Online marketing is essential for all businesses, none more so than for SMEs. As avenues for growth continue to pop up we’re faced with the question of which outlets to invest our time (and money) into and how to maximise our investment. To answer the burning questions we sat down with start-up champion and growth hacker, Ryan Wardell. Ryan recently delivered a rousing talk on growth hacking at the BlueChilli ‘Start up wind down’ event supported by Reckon and took a moment to take us through the keys to online marketing for SMEs.
Min Kumar (MK): What are the basics of online marketing?
Ryan Wardell (RW): The great thing about online marketing is that you can test things quickly and cheaply before committing lots of money to it. You can’t do that with magazines, radio or letterbox-drops. So make sure that you run a few small-scale tests – spend $100 or so each time – to ensure that you’re converting clicks into sales. There’s nothing worse than spending big on marketing and having zero results.
At the very minimum, you need these:
- Google Analytics (free) – for tracking website visitors & conversions
- CrazyEgg ($9/mo) – see a heatmap of where visitors are looking on your web page
- Mailchimp or Aweber – email marketing
- WordPress (free) – blogging. Download from WordPress.org and host it yourself.
MK: How important is social media?
RW: Social media is important, but not as important as some people think. The 3 channels that really bring sales are Pay-Per-Click (AdWords/Bing Ads), Search Engine Optimization (SEO) and Email. Social media is important mostly because it is a good way to distribute content (SEO) and is a low-cost way to grow your email list (email). Unless you’re a big company, I would focus on Twitter and maybe Pinterest if you’re in ecommerce. Facebook is nowhere near as useful as it used to be.
Did you know that a post from your Facebook page without an image or link will only be seen by approximately 3% of your page’s fans?
MK: What are some common stumbling points for SMEs?
RW: Two common stumbling points are: firstly, trying to grow before you have established that people want what you’re selling and secondly, investing in more staff, systems and software before you have the traffic to justify it. The only time “build it and they will come” works is in the movies.
MK: What is ‘friction’ and how can businesses use it?
RW: “Friction” is something that comes between a visitor and what they want to achieve. Some friction is necessary – you usually need users to enter their email address and credit card info, for example – but too much friction will result in lower conversions. Make it as easy as possible for people to buy your product, sign up for your service or book an appointment. Here are some ways you can reduce friction:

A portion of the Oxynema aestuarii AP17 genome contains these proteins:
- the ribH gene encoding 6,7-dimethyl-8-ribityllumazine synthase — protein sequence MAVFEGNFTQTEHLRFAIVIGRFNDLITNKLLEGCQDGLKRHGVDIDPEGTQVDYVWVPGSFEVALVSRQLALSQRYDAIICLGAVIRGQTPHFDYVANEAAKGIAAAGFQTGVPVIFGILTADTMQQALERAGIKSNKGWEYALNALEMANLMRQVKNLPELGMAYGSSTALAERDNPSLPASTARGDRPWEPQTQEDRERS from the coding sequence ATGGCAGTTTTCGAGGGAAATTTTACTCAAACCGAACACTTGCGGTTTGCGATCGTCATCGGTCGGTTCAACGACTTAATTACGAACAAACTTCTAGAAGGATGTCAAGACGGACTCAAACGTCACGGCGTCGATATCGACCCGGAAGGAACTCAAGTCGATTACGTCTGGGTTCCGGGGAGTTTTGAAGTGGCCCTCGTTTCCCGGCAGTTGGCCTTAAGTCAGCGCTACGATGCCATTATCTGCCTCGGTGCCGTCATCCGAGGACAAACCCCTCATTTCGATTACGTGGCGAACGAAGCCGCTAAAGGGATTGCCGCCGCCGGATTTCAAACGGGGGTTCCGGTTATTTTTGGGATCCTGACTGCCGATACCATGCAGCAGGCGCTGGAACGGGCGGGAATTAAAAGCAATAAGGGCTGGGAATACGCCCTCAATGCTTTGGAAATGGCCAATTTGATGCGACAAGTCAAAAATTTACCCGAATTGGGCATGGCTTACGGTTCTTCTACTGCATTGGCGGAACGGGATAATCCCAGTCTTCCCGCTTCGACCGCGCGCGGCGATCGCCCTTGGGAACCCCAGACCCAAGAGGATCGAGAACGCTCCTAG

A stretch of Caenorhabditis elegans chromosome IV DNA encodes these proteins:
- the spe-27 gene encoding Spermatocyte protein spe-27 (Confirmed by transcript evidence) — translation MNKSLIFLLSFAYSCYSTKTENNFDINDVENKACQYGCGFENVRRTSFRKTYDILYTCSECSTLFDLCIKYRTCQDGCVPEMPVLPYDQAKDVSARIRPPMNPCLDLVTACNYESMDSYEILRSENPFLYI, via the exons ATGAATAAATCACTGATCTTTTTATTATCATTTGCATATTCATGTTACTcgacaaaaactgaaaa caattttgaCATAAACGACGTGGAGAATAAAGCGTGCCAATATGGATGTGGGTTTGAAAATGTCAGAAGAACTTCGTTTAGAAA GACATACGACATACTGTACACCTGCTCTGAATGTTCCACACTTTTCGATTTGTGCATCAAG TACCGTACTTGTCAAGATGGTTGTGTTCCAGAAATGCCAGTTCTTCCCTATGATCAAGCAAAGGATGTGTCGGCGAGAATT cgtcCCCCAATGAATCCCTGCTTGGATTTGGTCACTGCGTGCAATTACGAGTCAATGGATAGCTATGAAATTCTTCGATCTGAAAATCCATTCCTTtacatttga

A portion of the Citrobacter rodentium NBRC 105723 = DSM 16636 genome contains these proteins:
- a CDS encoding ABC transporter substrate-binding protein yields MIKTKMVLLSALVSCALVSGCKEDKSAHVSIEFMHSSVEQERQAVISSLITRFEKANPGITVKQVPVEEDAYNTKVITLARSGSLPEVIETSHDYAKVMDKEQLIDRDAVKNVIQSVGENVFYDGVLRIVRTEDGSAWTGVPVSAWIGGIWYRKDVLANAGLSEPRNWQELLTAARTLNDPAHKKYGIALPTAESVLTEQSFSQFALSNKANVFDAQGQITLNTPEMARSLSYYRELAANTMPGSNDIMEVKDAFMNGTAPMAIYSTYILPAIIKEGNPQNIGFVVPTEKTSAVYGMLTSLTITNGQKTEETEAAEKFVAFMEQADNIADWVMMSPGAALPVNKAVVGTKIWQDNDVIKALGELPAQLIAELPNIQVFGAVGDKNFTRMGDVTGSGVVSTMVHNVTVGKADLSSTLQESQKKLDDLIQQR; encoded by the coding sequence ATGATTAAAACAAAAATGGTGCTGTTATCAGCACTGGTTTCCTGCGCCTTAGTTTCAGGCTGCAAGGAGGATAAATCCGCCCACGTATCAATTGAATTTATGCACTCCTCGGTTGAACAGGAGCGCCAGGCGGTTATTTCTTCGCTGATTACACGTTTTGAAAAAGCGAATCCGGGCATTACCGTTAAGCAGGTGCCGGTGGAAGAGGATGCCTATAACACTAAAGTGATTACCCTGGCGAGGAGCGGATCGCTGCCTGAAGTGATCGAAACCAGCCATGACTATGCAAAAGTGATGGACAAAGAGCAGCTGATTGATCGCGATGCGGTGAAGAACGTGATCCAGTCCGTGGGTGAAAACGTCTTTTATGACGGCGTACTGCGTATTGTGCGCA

- Cut unnecessary form fields. Do you really need them to create a username or re-enter their password?
- Split up form fields so you’re only asking for relevant information each time. Do you really need their shipping address up front? Or can it wait until after they’ve actually purchased something?
- Wherever possible, allow people to sign in with their Facebook, Twitter, LinkedIn or Google account. This speeds up the signup process for your users, and allows you to pull data across from their account without asking them to enter it manually.
MK: Can you build trust on a shoestring?
RW: If someone has never heard of your company before, they’re probably sceptical – about you and about your product or service. I strongly recommend you include some social proof on your website – some testimonials or case studies from happy customers, well-known publications that have written about your company, well-known clients who are household names, or the number of sales, listings or customers you have if it’s impressive.
Make friends with journalists; a lot of start-ups seriously underestimate the power of PR. Signing up for SourceBottle is easy, but you really need to reach out to journalists via twitter, email or phone to get their attention. You can position yourself as a thought leader by guest posting on well-known blogs, by doing helpful educational videos – see Moz’s “Whiteboard Fridays” for an example of this done right – by speaking at events and conferences and by interviewing well-known thought leaders in your industry or niche. None of those things cost money, just some time and effort.
MK: How important is word of mouth?
RW: The internet in general and social media in particular, has amplified traditional offline word of mouth, but the general principle is the same. Unless you delight the customer and deliver an amazing experience, no one will post, share or link to you. That said, if you deliver a wonderful experience for your customers and make it easy for them to tell the world about it, they will. If your competitors are not doing this, then you can definitely gain a huge advantage by doing so.
MK: Is there value in curating 3rd party content
RW: Creating high-quality content is difficult and time-consuming, whereas sharing somebody else’s high-quality content is easy. It doesn’t matter to your audience – if anything, it actually boosts your credibility, because you bring them high-quality content that adds value, instead of just your latest blog posts. Additionally, sharing other thought leaders’ content is a great way to build a relationship with them, which makes it easier to ask them to share your content with their audience in future. Sign up for Buffer, and add any interesting articles, tweets or links you come across to it.
Every business owner should know at least the basics of online marketing. Fortunately, there are some truly excellent resources out there. Moz has great beginners’ guides to SEO and Social Media and the KISSmetrics blog is chock full of great online marketing tips for beginners and experts alike.